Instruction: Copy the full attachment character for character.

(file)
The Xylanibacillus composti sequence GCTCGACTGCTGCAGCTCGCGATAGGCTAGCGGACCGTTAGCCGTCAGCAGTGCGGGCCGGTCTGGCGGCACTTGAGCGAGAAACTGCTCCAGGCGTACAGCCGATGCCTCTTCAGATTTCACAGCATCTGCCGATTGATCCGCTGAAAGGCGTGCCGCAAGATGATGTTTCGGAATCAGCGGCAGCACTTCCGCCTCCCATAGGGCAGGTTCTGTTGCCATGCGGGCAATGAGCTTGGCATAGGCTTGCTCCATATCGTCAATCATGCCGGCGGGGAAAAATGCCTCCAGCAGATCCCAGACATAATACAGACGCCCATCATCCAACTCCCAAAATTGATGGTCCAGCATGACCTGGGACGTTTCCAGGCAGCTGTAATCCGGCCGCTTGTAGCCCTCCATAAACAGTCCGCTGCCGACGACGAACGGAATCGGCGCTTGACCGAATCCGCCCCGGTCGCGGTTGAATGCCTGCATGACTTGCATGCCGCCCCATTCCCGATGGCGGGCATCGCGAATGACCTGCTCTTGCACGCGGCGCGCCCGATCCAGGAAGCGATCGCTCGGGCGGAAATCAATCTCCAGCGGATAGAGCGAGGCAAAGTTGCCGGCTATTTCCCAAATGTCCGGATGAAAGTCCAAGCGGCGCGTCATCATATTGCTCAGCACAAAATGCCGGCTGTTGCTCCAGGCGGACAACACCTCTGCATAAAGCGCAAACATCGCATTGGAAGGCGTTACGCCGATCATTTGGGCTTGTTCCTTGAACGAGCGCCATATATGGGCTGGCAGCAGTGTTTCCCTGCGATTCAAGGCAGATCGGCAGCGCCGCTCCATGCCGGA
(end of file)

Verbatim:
The Xylanibacillus composti sequence GCTCGACTGCTGCAGCTCGCGATAGGCTAGCGGACCGTTAGCCGTCAGCAGTGCGGGCCGGTCTGGCGGCACTTGAGCGAGAAACTGCTCCAGGCGTACAGCCGATGCCTCTTCAGATTTCACAGCATCTGCCGATTGATCCGCTGAAAGGCGTGCCGCAAGATGATGTTTCGGAATCAGCGGCAGCACTTCCGCCTCCCATAGGGCAGGTTCTGTTGCCATGCGGGCAATGAGCTTGGCATAGGCTTGCTCCATATCGTCAATCATGCCGGCGGGGAAAAATGCCTCCAGCAGATCCCAGACATAATACAGACGCCCATCATCCAACTCCCAAAATTGATGGTCCAGCATGACCTGGGACGTTTCCAGGCAGCTGTAATCCGGCCGCTTGTAGCCCTCCATAAACAGTCCGCTGCCGACGACGAACGGAATCGGCGCTTGACCGAATCCGCCCCGGTCGCGGTTGAATGCCTGCATGACTTGCATGCCGCCCCATTCCCGATGGCGGGCATCGCGAATGACCTGCTCTTGCACGCGGCGCGCCCGATCCAGGAAGCGATCGCTCGGGCGGAAATCAATCTCCAGCGGATAGAGCGAGGCAAAGTTGCCGGCTATTTCCCAAATGTCCGGATGAAAGTCCAAGCGGCGCGTCATCATATTGCTCAGCACAAAATGCCGGCTGTTGCTCCAGGCGGACAACACCTCTGCATAAAGCGCAAACATCGCATTGGAAGGCGTTACGCCGATCATTTGGGCTTGTTCCTTGAACGAGCGCCATATATGGGCTGGCAGCAGTGTTTCCCTGCGATTCAAGGCAGATCGGCAGCGCCGCTCCATGCCGGA